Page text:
3. An aircraft collision warning system as set forth in claim 1, wherein said laser system and said receiver system have a common transmitter and receiver fish-eye lens means located at an upper surface of said aircraft and another common transmitter and receiver fish-eye lens means located at a lower surface of said aircraft.
4. An aircraft collision warning system as set forth in claim 1, wherein said eye-safe laser means is a single laser with divider means for transmitting energy to said transmitter fish-eye lens means for radiation from said aircraft.
5. An aircraft collision warning system as set forth in claim 1, wherein said warning means includes both visual and audible warning signal means.
6. An aircraft collision warning system as set forth in claim 1, wherein said warning means includes a visual indicator.
7. An aircraft collision warning system as set forth in claim 1, wherein said eye-safe laser means operates at 1.3 micrometers.
8. An aircraft collision warning system as set forth in claim 1, wherein said warning means includes an audible warning system means.
9. An aircraft collision warning system as set forth in claim 2, wherein said warning means includes both visual and audible warning signal means.
10. An aircraft collision warning system as set forth in claim 9, wherein said eye-safe laser means operates at 1.3 micrometers.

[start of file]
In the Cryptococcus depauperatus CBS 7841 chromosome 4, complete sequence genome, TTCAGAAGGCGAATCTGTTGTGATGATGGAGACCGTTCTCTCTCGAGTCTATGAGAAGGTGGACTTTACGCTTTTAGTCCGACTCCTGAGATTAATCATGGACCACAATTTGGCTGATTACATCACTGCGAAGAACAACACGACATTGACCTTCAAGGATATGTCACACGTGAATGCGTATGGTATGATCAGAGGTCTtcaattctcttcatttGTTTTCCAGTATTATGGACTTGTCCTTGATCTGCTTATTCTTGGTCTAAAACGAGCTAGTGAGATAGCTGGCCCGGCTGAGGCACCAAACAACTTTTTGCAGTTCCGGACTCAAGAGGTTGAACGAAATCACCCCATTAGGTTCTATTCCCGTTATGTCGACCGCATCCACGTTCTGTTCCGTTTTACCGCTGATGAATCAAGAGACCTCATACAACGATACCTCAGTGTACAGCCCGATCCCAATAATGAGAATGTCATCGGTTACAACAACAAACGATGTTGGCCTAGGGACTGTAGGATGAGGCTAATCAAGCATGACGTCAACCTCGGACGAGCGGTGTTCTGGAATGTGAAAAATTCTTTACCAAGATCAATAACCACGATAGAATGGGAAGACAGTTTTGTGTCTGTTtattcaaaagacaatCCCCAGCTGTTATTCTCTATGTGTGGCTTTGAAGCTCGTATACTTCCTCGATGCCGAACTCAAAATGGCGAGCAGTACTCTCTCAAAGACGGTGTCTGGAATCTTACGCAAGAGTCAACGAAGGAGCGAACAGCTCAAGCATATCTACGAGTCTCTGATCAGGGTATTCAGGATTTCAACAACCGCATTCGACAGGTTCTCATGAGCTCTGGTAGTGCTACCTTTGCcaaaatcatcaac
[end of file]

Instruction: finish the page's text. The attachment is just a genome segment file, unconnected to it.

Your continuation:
Description
DEDICATORY CLAUSE

The invention described herein may be manufactured, used, and licensed by or for the Government for governmental purposes without the payment to me of any royalties thereon.

BACKGROUND OF THE INVENTION

In the past, aircraft have not had sufficient warning systems to warn them of another approaching aircraft that may be on a collision course therewith. Therefore, it can be seen that a system which provides a warning, either audible, visual or both, when one aircraft penetrates the "bubble" of radius R surrounding another aircraft is needed.

Accordingly, it is an object of this invention to provide an aircraft collision warning system utilizing laser technology.

Another object of this invention is to provide an aircraft collision warning system that is sufficiently low in cost to be affordable by the entire general aviation community.

Still another object of this invention is to provide an aircraft visual warning system which is safe for all.

A still further object of this invention is to provide a collision warning system in which warning is provided either audibly, visually, or both when one aircraft penetrates the "bubble" of a predetermined radius about another aircraft.

Other objects and advantages of this invention will be obvious to those skilled in this art.

SUMMARY OF THE INVENTION

In accordance with this invention, an aircraft collision warning system is provided in which each aircraft broadcast a laser beam in all directions using a small pulsed laser source and each aircraft also has a receiver which receives only radiation at the laser wavelength desired and when the receiver receives an appropriate signal from another aircraft in a predetermined radius thereof a warning system is activated to warn the operator to conduct a visual search and "see and avoid" the other aircraft.

BRIEF DESCRIPTION OF THE DRAWINGS